Why then, is it so difficult to have a continual awareness of God? We think about him first thing in the morning, or before we go to sleep, or maybe give him some thought at other times of the day as we have time and opportunity. But are we continually aware of Christ in us? In an effort to follow Paul’s exhortations to pray unceasingly, be cheerful at all times and always be thankful, it’s good to focus on being aware of God more than just a few times a day – even at all times, at every moment. 

In a beautifully written and moving book by Sue Monk Kidd, called God’s Joyful Surprise, the author quotes Thomas Kelly, who defined prayer “as living concurrently in the level of the world and in the level of God’s presence.” Kidd says, “when Douglas Steere, a friend of Kelly’s, was asked whether it was possible to carry out his friend’s call to live in the awareness both of the world and of God’s presence, he wrote: An old Indian saint gives the identical counsel: ‘Do all your work then, but keep your mind on God….The tortoise swims about in the waters of the lake, but her mind is fixed to where her eggs are laid on the bank. So, do all the work of the world, but keep your mind on God.’”

Awareness of God – who he is, how he is working in ourselves and others, the whispers of the Holy Spirit as we go through our days – is a profound way to stay connected. It’s vital to our inner lives and even for our spiritual growth and transformation. It takes time and effort of course, but training ourselves to always be aware of him will be the most fruitful endeavor of our lives.

(Thanks to my friend Connie Whitmire for recommending this book.)

Sociable, Not Social

I once had the opportunity to take a river tour along a short stretch of the Colorado River. A recorded voice gave highlights of the history and geography of the area as well as stories about the nearby town. Two small children looked out the windows while their parents buried their noses in their cell phones. 

I felt sorry for them – what a missed chance to talk with each other, admire the beautiful scenery along the river and spend time together as a family. When did our mobile phones become more important than the people we love? We can’t really blame technology and we certainly can’t stop its progress, but it seems we do need to take steps to keep it from taking over our lives.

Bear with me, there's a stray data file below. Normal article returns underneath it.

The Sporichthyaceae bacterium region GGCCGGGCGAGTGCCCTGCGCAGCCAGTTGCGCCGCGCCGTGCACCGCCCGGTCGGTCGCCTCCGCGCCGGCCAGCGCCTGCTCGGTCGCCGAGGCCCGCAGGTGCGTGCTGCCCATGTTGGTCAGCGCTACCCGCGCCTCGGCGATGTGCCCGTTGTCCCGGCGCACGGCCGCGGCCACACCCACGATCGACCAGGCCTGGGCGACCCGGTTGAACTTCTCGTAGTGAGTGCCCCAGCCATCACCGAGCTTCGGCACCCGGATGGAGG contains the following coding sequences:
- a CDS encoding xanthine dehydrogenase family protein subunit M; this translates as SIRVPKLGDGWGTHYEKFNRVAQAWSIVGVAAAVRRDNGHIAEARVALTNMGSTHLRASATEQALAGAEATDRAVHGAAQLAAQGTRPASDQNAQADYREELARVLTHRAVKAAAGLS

It used to be easy to get away from electronic intrusions, but now it takes a concerted and purposeful effort to shut out the distractions. It’s not easy. One company made a series of advertisements showing what happens to a family when the Internet goes out. After seven minutes, the daughter plays piano (badly) while the others cringe. After ten minutes they find a restaurant in the phone book but there’s no review. The dad says he can’t eat there if he doesn’t know what people think. Other ads show them going crazy, trying desperately to get online, even spying on the neighbor’s computers. 

Some of us remember when the Internet didn’t exist. What did we do? How did we entertain ourselves? How did we survive? Well, we read books and newspapers, played board games and took walks. We looked at the sunsets and the stars. We even talked to each other! The art of conversation seems to be going the way of churning butter – no one does it anymore and some don’t even know how. 

Perhaps we need to reconsider our relationship with our devices and return to being sociable rather than just social. God, who created us for relationship with himself and others, meant for those relationships to be face-to-face, not face-to-screen. Let’s remind ourselves and our children to use technology, not let it use us. Let’s all work on having more face-to-face, eye-to-eye time and put the gadgets in their place – useful tools when we need them, but out of sight when a real, live human being might need us more.